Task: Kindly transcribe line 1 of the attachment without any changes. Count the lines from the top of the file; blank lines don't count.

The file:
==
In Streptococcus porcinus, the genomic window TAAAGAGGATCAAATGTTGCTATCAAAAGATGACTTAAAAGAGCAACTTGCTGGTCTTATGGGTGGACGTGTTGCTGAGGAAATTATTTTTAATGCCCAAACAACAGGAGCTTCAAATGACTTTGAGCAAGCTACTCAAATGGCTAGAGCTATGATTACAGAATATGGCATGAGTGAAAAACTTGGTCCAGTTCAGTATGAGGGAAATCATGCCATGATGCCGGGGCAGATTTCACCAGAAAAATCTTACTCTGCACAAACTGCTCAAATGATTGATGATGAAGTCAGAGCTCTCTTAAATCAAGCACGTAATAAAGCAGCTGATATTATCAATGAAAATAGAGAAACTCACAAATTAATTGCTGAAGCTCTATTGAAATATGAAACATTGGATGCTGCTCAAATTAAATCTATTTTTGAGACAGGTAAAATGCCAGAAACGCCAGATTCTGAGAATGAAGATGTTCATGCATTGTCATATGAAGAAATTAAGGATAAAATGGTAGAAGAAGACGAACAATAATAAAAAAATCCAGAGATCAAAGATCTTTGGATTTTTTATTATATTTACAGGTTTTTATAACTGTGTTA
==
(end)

In Streptococcus porcinus, the genomic window TAAAGAGGATCAAATGTTGCTATCAAAAGATGACTTAAAAGAGCAACTTGCTGGTCTTATGGGTGGACGTGTTGCTGAGGAAATTATTTTTAATGCCCAAACAACAGGAGCTTCAAATGACTTTGAGCAAGCTACTCAAATGGCTAGAGCTATGATTACAGAATATGGCATGAGTGAAAAACTTGGTCCAGTTCAGTATGAGGGAAATCATGCCATGATGCCGGGGCAGATTTCACCAGAAAAATCTTACTCTGCACAAACTGCTCAAATGATTGATGATGAAGTCAGAGCTCTCTTAAATCAAGCACGTAATAAAGCAGCTGATATTATCAATGAAAATAGAGAAACTCACAAATTAATTGCTGAAGCTCTATTGAAATATGAAACATTGGATGCTGCTCAAATTAAATCTATTTTTGAGACAGGTAAAATGCCAGAAACGCCAGATTCTGAGAATGAAGATGTTCATGCATTGTCATATGAAGAAATTAAGGATAAAATGGTAGAAGAAGACGAACAATAATAAAAAAATCCAGAGATCAAAGATCTTTGGATTTTTTATTATATTTACAGGTTTTTATAACTGTGTTA